A continuing look at a Maya village in El Salvador--frozen in time by a blanket of volcanic ash from 1,400 years ago--shows the farming families who lived there went about their daily lives with virtually no strong-arming by the elite royalty lording over the valley.
Instead, archaeological evidence indicates significant interactions at the village of Ceren took place among families, village elders, craftspeople and specialty maintenance workers. This research comes from a new University of Colorado Boulder (CU-Boulder) study, funded by the National Science Foundation (NSF).
Ceren is the best-preserved ancient Maya village in all of Latin America. In A.D. 660, the village was blasted by toxic gas, pummeled by lava bombs and then choked by a 17-foot layer of ash falling over several days after the Loma Caldera volcano, less than half a mile away, erupted.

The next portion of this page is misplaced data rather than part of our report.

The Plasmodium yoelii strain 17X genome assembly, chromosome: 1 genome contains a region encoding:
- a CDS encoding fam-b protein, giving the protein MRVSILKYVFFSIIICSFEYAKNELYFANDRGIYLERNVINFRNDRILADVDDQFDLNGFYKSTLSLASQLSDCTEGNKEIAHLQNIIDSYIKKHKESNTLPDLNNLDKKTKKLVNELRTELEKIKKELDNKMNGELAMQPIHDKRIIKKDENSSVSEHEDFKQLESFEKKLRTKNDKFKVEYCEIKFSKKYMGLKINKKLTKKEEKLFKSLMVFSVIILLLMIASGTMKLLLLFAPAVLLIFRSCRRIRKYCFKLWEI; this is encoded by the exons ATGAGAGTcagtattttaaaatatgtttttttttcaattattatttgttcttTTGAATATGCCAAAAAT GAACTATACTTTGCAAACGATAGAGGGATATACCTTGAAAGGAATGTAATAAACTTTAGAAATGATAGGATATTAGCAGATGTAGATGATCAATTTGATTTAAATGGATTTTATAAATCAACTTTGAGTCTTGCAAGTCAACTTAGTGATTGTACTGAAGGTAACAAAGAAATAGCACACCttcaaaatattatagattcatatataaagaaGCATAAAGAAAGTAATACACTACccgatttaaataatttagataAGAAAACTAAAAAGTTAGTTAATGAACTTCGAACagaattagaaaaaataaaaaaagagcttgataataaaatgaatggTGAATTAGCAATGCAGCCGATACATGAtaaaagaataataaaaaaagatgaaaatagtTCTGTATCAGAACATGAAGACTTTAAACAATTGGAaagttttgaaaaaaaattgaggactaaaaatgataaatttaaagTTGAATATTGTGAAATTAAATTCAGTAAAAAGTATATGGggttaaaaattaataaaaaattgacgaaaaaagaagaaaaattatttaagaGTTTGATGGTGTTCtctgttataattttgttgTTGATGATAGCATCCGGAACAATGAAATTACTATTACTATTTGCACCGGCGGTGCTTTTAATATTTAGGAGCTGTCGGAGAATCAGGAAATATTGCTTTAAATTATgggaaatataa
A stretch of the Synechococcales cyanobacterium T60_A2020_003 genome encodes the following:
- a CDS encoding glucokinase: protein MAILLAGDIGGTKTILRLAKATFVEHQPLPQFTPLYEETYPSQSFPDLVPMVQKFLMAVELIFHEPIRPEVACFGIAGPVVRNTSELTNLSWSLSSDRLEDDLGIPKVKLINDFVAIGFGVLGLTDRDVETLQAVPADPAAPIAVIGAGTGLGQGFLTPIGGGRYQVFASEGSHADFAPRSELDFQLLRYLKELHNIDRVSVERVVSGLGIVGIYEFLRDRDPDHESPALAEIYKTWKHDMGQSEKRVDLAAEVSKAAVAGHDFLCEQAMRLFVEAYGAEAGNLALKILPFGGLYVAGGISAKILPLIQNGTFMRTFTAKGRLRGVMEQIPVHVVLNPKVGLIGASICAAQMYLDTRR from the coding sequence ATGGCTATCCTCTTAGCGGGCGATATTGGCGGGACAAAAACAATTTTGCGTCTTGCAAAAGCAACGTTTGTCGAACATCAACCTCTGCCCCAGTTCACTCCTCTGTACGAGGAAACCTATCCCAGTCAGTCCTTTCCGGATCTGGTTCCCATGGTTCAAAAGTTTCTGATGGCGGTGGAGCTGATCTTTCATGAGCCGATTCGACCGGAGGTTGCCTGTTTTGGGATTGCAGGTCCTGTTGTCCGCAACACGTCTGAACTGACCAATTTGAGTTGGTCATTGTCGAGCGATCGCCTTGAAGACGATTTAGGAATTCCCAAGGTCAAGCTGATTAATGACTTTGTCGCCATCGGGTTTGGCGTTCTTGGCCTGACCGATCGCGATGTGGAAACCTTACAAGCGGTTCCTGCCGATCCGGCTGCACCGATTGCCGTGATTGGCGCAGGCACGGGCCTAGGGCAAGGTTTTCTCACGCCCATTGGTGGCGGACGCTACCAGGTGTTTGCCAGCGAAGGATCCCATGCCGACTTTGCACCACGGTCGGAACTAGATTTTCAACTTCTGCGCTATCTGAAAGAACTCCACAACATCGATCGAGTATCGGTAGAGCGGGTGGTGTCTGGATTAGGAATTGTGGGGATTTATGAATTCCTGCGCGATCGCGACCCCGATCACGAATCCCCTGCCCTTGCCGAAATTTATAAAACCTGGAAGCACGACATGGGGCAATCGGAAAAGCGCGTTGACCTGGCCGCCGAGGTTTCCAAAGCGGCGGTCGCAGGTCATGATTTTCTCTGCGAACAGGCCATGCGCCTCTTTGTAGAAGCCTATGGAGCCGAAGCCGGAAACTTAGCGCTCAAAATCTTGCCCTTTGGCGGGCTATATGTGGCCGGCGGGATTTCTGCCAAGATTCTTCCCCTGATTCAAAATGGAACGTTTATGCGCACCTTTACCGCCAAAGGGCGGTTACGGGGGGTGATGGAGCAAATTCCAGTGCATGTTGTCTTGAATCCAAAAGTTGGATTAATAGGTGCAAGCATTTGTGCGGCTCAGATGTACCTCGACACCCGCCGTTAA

Discovered in 1978 by CU-Boulder anthropology Professor Payson Sheets, Ceren has been called the "New World Pompeii." The degree of preservation is so great researchers can see marks of finger swipes in ceramic bowls, and human footprints in gardens that host ghostly ash casts of corn stalks. Researchers have also uncovered thatched roofs, woven blankets and bean-filled pots.
Some Maya archaeological records document "top-down" societies, where the elite class made most political and economic decisions, at times exacting tribute or labor from villages, said Sheets. But at Ceren, the villagers appear to have had free reign regarding their architecture, crop choices, religious activities and economics.
"This is the first clear window anyone has had on the daily activities and the quality of life of Maya commoners back then," said Sheets, who is directing the excavation. "At Ceren we found virtually no influence and certainly no control by the elites."